Young Farmers, Ranchers Ask Governor to Reconsider Tax Plan

2/5/2013 8:27:33 AM

Feb. 4, 2013, 3:15 p.m. (CST)

CONTACT: Steve Nelson, president 402-499-9485

Young Farmers, Ranchers Ask Governor to Reconsider Tax Plan

LINCOLN, Neb. – Nebraska’s younger generation of farmers and ranchers are asking Gov. Dave Heineman to reconsider his tax reform proposal that would increase sales taxes on working farm and ranch families. More than 140 young farmers and ranchers signed a letter to Gov. Heineman relaying concerns about the proposal during Nebraska Farm Bureau’s Young Farmers and Ranchers Conference held Jan. 25-26 in Norfolk, Neb. 

“Agriculture is a capital intensive business. Land, buildings, machinery and equipment used in farming and ranching are extremely expensive making it challenging for young people to enter into the business already. Placing new taxes on agriculture inputs and machinery will make it even more difficult for young people working to establish or grow their farms or ranches,” said Steve Nelson, Nebraska Farm Bureau president.

The Governor’s tax proposal would significantly increase the amount of taxes paid on agriculture machinery and inputs purchased for use on family farm and ranch operations. In the letter to the Governor, it was noted that one of the ways younger generations get started in farming is through the purchase of farm machinery and equipment which would be directly impacted by removing the sales tax exemptions.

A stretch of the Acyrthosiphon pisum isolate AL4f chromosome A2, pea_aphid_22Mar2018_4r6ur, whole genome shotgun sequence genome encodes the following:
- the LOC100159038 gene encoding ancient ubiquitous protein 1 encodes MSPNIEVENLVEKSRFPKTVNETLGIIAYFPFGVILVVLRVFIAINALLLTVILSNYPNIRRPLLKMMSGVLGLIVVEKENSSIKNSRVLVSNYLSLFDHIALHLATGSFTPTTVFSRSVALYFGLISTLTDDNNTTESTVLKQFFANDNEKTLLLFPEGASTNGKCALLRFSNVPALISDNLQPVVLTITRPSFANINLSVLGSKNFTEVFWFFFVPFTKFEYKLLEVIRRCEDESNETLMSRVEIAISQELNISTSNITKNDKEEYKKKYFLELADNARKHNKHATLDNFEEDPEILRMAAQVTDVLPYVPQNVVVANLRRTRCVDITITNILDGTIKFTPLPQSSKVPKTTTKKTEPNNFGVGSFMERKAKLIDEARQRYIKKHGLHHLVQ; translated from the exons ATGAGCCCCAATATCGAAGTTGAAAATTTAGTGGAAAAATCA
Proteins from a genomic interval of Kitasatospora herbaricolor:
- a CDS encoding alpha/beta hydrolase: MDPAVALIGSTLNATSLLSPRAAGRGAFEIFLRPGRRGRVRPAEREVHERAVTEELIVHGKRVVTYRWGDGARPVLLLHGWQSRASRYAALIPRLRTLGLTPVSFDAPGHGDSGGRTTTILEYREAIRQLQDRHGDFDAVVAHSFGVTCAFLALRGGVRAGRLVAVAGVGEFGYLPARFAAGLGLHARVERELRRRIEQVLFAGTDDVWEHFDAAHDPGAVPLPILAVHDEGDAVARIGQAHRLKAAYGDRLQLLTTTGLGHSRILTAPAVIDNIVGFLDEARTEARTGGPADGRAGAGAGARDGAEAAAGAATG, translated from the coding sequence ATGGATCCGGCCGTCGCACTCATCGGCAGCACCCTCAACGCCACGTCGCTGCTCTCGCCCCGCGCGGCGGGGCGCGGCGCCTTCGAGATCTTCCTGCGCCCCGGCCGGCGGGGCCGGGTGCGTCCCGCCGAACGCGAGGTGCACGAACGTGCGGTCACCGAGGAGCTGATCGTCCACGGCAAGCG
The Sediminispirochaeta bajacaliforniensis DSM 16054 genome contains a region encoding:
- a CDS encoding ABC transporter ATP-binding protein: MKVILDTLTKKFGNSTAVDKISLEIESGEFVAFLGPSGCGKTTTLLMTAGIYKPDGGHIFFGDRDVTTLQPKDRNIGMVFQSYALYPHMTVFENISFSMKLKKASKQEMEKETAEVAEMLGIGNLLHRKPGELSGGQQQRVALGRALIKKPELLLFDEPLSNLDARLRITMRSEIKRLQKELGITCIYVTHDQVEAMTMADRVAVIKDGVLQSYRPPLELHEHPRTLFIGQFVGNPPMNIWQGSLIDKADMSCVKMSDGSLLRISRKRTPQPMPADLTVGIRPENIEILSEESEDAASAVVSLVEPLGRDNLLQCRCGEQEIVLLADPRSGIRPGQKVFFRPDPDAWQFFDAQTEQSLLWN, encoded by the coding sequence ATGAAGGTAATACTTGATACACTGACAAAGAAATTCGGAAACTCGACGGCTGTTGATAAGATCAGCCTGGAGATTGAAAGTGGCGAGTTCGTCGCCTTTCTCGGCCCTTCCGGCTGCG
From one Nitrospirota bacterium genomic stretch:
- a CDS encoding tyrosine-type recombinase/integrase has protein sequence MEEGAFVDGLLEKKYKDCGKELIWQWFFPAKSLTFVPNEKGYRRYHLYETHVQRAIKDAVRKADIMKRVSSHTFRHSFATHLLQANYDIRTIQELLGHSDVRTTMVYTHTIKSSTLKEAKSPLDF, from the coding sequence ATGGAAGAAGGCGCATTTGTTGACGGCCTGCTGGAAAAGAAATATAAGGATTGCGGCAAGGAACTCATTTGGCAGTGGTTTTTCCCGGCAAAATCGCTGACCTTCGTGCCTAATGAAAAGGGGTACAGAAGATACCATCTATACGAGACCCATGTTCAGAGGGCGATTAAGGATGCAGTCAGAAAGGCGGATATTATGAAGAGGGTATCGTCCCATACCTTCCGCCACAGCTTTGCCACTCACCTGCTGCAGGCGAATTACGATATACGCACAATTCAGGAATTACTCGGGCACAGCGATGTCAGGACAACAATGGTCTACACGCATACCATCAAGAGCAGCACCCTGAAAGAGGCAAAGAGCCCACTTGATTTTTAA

“Many young people in agriculture rely on machinery and equipment purchases to get started in farming or ranching as they don’t own the land they farm, but rather farm or ranch through rental agreements. Often times they bear all the costs of providing machinery, equipment and inputs under the arrangements. From a young farmer and rancher perspective, the costs of the tax reform plan outweigh the benefits associated with eliminating the state’s income tax,” said Nelson.  

In the letter, young farmers and ranchers also expressed concerns about the impact the proposal could have on rural communities noting that dollars taken out of their hands through increased taxes are dollars that will no longer flow through small towns and rural businesses. According to Nelson, young people in agriculture make a conscious decision to raise their families in rural communities and many of the businesses in these communities rely heavily on the local agriculture economy.

“We have spent years working to find ways to keep young people on our farms and ranches. Moving tax policy in this direction will only make this more difficult and ultimately harm rural main streets and expedite the migration from rural Nebraska which is already a concern for younger farmers and ranchers who want to continue to raise their families in rural communities,” Nelson said.   

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